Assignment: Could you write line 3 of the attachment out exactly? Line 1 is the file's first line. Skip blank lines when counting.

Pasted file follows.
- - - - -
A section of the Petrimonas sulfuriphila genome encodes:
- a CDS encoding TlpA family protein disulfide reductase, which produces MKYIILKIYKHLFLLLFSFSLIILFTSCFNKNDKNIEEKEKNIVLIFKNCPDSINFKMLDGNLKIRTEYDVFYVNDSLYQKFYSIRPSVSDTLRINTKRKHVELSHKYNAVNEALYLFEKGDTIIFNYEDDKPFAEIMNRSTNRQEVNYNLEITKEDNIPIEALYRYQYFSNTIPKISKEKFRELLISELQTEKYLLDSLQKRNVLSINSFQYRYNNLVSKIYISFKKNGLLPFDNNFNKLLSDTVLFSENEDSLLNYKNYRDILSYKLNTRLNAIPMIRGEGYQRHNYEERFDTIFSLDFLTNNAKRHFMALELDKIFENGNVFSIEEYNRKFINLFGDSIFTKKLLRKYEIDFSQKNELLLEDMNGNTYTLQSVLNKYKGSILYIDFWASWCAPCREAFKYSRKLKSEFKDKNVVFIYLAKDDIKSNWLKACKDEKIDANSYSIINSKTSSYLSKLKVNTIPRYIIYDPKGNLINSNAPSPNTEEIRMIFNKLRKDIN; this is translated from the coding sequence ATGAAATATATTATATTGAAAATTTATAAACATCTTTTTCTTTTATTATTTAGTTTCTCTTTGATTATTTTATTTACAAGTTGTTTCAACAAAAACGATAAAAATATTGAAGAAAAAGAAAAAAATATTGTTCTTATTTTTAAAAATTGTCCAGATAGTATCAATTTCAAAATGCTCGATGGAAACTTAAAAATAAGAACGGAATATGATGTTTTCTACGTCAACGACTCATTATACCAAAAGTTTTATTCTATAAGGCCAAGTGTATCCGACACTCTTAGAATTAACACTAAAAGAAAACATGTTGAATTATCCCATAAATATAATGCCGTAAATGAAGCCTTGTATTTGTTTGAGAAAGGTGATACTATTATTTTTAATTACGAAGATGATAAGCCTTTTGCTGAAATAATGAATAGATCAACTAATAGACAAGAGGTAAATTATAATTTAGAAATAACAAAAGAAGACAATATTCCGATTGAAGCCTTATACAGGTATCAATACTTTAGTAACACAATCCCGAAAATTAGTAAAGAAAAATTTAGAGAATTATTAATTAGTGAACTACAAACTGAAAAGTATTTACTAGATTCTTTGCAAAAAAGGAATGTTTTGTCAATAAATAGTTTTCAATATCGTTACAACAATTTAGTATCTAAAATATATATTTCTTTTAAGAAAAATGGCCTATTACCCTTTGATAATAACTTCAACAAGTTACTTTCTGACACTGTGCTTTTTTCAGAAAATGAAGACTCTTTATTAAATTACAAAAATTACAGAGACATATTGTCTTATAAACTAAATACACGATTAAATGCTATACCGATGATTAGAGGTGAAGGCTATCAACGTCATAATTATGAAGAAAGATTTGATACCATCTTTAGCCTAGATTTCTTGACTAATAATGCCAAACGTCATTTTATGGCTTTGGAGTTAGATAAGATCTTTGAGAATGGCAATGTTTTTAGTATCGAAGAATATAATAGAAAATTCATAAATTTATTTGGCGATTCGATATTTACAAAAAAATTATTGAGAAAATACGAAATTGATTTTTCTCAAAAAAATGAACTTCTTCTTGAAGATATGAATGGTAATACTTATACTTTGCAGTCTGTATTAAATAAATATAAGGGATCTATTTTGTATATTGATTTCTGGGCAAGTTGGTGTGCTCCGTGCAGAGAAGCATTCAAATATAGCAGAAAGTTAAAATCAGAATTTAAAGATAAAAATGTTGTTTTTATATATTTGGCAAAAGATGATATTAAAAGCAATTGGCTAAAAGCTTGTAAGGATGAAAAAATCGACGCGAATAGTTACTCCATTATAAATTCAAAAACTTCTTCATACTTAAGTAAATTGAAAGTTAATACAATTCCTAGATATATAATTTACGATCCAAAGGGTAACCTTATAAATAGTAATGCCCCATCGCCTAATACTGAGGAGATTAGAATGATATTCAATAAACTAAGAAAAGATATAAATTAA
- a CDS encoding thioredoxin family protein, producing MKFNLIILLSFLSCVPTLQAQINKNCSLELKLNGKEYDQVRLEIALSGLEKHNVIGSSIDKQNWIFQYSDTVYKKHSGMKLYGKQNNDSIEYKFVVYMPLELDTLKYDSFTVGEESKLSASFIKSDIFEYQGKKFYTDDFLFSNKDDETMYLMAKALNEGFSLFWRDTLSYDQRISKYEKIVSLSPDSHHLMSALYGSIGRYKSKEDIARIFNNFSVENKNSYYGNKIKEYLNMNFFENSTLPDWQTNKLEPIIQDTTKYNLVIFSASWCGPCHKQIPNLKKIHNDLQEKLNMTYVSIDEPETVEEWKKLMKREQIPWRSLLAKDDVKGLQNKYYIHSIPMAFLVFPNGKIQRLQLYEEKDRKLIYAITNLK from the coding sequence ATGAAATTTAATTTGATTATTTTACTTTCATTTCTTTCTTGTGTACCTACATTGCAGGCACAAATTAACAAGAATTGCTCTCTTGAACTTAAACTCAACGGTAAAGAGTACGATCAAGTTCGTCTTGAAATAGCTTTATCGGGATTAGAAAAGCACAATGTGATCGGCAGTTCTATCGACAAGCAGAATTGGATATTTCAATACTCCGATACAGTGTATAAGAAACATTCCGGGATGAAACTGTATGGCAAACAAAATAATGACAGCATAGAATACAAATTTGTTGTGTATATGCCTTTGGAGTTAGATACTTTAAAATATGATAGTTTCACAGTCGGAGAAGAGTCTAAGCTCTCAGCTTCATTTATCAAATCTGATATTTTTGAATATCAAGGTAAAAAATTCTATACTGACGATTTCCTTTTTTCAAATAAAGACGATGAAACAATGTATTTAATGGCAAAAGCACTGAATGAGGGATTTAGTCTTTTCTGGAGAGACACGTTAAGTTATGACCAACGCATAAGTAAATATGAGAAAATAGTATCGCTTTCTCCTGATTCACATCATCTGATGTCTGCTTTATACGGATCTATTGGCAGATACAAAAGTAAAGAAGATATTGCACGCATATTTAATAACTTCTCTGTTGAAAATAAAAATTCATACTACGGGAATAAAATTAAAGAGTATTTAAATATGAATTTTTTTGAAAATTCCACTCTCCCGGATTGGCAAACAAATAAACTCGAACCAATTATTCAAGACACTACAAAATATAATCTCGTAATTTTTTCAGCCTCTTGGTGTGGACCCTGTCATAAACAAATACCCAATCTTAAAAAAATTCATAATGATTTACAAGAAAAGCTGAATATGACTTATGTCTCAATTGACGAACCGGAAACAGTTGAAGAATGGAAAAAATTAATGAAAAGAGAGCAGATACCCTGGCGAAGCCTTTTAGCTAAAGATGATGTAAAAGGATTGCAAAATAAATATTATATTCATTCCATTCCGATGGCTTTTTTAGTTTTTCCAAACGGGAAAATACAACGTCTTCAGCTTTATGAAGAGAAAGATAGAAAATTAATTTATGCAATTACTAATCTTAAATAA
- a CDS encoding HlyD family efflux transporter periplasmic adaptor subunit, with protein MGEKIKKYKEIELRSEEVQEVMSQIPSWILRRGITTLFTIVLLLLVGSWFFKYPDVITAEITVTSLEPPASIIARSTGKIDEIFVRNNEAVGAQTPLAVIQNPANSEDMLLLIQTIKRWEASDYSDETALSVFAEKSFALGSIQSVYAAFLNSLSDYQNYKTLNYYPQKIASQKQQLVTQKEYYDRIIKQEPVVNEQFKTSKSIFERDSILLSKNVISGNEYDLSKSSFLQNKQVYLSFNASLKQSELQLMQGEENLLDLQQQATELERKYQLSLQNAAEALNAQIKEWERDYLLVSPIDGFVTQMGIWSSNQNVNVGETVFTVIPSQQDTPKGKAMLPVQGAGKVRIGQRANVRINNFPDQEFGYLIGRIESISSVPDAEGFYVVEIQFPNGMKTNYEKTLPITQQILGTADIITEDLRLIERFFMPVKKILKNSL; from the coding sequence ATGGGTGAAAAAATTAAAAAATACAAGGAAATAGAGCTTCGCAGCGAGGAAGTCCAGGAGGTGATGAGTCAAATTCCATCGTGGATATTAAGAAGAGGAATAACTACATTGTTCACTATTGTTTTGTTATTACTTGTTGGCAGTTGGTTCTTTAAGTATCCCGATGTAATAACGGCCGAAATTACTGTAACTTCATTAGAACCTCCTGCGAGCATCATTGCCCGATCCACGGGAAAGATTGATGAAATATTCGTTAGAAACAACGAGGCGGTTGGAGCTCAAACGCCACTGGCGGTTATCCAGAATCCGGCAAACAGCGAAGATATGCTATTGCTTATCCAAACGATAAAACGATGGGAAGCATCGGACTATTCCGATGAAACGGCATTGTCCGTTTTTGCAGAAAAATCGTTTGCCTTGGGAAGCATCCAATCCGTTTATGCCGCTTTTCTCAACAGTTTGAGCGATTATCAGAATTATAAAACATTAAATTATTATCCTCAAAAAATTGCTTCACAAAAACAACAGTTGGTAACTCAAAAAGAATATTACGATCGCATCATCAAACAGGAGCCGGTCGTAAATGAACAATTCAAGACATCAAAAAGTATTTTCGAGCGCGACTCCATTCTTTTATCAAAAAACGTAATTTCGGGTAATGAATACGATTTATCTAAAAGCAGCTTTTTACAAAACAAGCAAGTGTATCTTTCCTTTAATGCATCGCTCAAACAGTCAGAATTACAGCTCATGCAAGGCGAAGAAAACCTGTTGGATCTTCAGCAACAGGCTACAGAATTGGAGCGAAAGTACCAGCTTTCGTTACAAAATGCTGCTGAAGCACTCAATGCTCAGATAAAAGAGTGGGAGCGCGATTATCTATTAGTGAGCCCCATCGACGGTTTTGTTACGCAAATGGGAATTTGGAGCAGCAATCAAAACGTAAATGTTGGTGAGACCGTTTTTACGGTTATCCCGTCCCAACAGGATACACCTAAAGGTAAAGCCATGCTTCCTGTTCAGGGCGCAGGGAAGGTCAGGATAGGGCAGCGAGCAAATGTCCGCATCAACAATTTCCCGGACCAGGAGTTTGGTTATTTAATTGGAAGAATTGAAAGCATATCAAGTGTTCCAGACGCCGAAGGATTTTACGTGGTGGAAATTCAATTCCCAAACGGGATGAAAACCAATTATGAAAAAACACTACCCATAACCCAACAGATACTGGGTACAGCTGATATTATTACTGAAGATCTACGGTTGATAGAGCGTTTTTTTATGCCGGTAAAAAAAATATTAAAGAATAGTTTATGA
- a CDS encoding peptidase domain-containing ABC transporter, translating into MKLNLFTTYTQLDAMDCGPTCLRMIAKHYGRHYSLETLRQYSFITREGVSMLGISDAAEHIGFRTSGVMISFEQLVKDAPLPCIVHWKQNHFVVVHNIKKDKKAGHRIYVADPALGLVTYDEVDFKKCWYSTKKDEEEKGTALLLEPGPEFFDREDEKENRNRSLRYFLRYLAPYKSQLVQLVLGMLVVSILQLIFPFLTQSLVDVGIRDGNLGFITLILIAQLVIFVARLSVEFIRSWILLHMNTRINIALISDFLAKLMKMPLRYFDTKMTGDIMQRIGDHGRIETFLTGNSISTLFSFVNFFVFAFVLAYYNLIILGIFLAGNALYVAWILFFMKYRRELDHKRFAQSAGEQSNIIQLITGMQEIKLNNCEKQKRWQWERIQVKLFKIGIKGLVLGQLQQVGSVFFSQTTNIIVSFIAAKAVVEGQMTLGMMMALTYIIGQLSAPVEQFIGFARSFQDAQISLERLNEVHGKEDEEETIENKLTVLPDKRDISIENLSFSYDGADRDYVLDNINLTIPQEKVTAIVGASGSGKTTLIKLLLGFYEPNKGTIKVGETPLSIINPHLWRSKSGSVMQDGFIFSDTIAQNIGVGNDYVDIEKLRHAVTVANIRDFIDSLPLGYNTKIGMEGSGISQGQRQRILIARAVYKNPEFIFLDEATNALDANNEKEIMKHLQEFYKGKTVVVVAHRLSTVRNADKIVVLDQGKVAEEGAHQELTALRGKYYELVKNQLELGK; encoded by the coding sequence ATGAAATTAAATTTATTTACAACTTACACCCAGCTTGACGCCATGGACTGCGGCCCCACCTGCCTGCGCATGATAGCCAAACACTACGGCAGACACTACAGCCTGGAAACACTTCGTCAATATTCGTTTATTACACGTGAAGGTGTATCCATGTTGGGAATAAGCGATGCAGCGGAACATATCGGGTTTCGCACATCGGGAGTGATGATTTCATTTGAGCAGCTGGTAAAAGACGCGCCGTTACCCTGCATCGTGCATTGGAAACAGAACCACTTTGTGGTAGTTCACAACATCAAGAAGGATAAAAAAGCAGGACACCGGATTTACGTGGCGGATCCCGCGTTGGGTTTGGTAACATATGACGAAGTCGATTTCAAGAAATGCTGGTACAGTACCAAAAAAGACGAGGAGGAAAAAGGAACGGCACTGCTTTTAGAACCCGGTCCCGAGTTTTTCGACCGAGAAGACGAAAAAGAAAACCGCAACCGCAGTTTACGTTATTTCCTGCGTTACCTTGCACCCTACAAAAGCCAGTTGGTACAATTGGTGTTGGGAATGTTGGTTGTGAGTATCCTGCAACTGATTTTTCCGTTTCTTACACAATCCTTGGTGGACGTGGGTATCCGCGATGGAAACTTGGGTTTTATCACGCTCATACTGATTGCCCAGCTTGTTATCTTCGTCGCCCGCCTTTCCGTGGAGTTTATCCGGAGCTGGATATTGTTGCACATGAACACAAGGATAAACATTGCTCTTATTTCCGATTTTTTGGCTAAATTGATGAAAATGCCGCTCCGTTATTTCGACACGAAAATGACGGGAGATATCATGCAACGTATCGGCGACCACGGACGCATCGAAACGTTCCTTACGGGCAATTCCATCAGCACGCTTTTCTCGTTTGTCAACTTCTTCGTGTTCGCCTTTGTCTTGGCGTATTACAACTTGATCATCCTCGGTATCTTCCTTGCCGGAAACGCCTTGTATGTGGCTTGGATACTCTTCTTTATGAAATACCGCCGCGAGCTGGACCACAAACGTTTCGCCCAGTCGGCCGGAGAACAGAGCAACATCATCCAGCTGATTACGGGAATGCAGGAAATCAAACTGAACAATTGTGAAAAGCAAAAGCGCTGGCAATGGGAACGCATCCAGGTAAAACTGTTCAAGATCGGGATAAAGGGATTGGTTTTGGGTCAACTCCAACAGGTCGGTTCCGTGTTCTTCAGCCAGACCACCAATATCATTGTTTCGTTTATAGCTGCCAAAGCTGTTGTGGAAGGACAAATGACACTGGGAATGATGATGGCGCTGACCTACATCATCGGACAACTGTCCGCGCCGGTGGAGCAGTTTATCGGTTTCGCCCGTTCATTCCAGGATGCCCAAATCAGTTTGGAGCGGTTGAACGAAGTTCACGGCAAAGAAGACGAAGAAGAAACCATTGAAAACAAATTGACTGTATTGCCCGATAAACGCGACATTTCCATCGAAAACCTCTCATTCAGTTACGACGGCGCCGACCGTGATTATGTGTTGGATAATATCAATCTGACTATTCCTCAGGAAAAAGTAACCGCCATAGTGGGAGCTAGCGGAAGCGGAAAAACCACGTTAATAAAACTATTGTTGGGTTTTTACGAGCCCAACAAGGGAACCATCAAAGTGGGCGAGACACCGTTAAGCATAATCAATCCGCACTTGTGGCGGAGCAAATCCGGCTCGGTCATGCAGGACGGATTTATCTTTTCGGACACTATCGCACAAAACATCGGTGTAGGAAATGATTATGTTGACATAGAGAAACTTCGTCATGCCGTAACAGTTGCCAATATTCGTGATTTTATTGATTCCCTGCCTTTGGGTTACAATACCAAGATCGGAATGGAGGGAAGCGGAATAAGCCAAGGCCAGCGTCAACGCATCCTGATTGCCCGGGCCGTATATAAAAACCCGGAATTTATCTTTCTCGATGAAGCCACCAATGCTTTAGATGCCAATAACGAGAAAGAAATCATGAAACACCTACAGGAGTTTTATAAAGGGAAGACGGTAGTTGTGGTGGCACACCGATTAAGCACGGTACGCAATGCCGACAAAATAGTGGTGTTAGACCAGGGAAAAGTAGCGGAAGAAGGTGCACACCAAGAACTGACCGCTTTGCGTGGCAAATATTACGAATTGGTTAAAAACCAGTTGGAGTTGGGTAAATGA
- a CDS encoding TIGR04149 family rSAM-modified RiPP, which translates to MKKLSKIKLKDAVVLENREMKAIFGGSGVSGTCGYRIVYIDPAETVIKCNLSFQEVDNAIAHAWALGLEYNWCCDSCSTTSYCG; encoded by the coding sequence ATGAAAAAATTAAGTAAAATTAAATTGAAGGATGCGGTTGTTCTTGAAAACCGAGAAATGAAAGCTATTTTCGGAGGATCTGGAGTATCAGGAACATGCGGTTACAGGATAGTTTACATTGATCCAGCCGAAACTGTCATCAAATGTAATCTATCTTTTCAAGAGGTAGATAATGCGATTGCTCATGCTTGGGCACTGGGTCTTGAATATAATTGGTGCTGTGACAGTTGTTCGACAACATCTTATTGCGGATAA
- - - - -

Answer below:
- a CDS encoding thioredoxin family protein, producing MKFNLIILLSFLSCVPTLQAQINKNCSLELKLNGKEYDQVRLEIALSGLEKHNVIGSSIDKQNWIFQYSDTVYKKHSGMKLYGKQNNDSIEYKFVVYMPLELDTLKYDSFTVGEESKLSASFIKSDIFEYQGKKFYTDDFLFSNKDDETMYLMAKALNEGFSLFWRDTLSYDQRISKYEKIVSLSPDSHHLMSALYGSIGRYKSKEDIARIFNNFSVENKNSYYGNKIKEYLNMNFFENSTLPDWQTNKLEPIIQDTTKYNLVIFSASWCGPCHKQIPNLKKIHNDLQEKLNMTYVSIDEPETVEEWKKLMKREQIPWRSLLAKDDVKGLQNKYYIHSIPMAFLVFPNGKIQRLQLYEEKDRKLIYAITNLK from the coding sequence ATGAAATTTAATTTGATTATTTTACTTTCATTTCTTTCTTGTGTACCTACATTGCAGGCACAAATTAACAAGAATTGCTCTCTTGAACTTAAACTCAACGGTAAAGAGTACGATCAAGTTCGTCTTGAAATAGCTTTATCGGGATTAGAAAAGCACAATGTGATCGGCAGTTCTATCGACAAGCAGAATTGGATATTTCAATACTCCGATACAGTGTATAAGAAACATTCCGGGATGAAACTGTATGGCAAACAAAATAATGACAGCATAGAATACAAATTTGTTGTGTATATGCCTTTGGAGTTAGATACTTTAAAATATGATAGTTTCACAGTCGGAGAAGAGTCTAAGCTCTCAGCTTCATTTATCAAATCTGATATTTTTGAATATCAAGGTAAAAAATTCTATACTGACGATTTCCTTTTTTCAAATAAAGACGATGAAACAATGTATTTAATGGCAAAAGCACTGAATGAGGGATTTAGTCTTTTCTGGAGAGACACGTTAAGTTATGACCAACGCATAAGTAAATATGAGAAAATAGTATCGCTTTCTCCTGATTCACATCATCTGATGTCTGCTTTATACGGATCTATTGGCAGATACAAAAGTAAAGAAGATATTGCACGCATATTTAATAACTTCTCTGTTGAAAATAAAAATTCATACTACGGGAATAAAATTAAAGAGTATTTAAATATGAATTTTTTTGAAAATTCCACTCTCCCGGATTGGCAAACAAATAAACTCGAACCAATTATTCAAGACACTACAAAATATAATCTCGTAATTTTTTCAGCCTCTTGGTGTGGACCCTGTCATAAACAAATACCCAATCTTAAAAAAATTCATAATGATTTACAAGAAAAGCTGAATATGACTTATGTCTCAATTGACGAACCGGAAACAGTTGAAGAATGGAAAAAATTAATGAAAAGAGAGCAGATACCCTGGCGAAGCCTTTTAGCTAAAGATGATGTAAAAGGATTGCAAAATAAATATTATATTCATTCCATTCCGATGGCTTTTTTAGTTTTTCCAAACGGGAAAATACAACGTCTTCAGCTTTATGAAGAGAAAGATAGAAAATTAATTTATGCAATTACTAATCTTAAATAA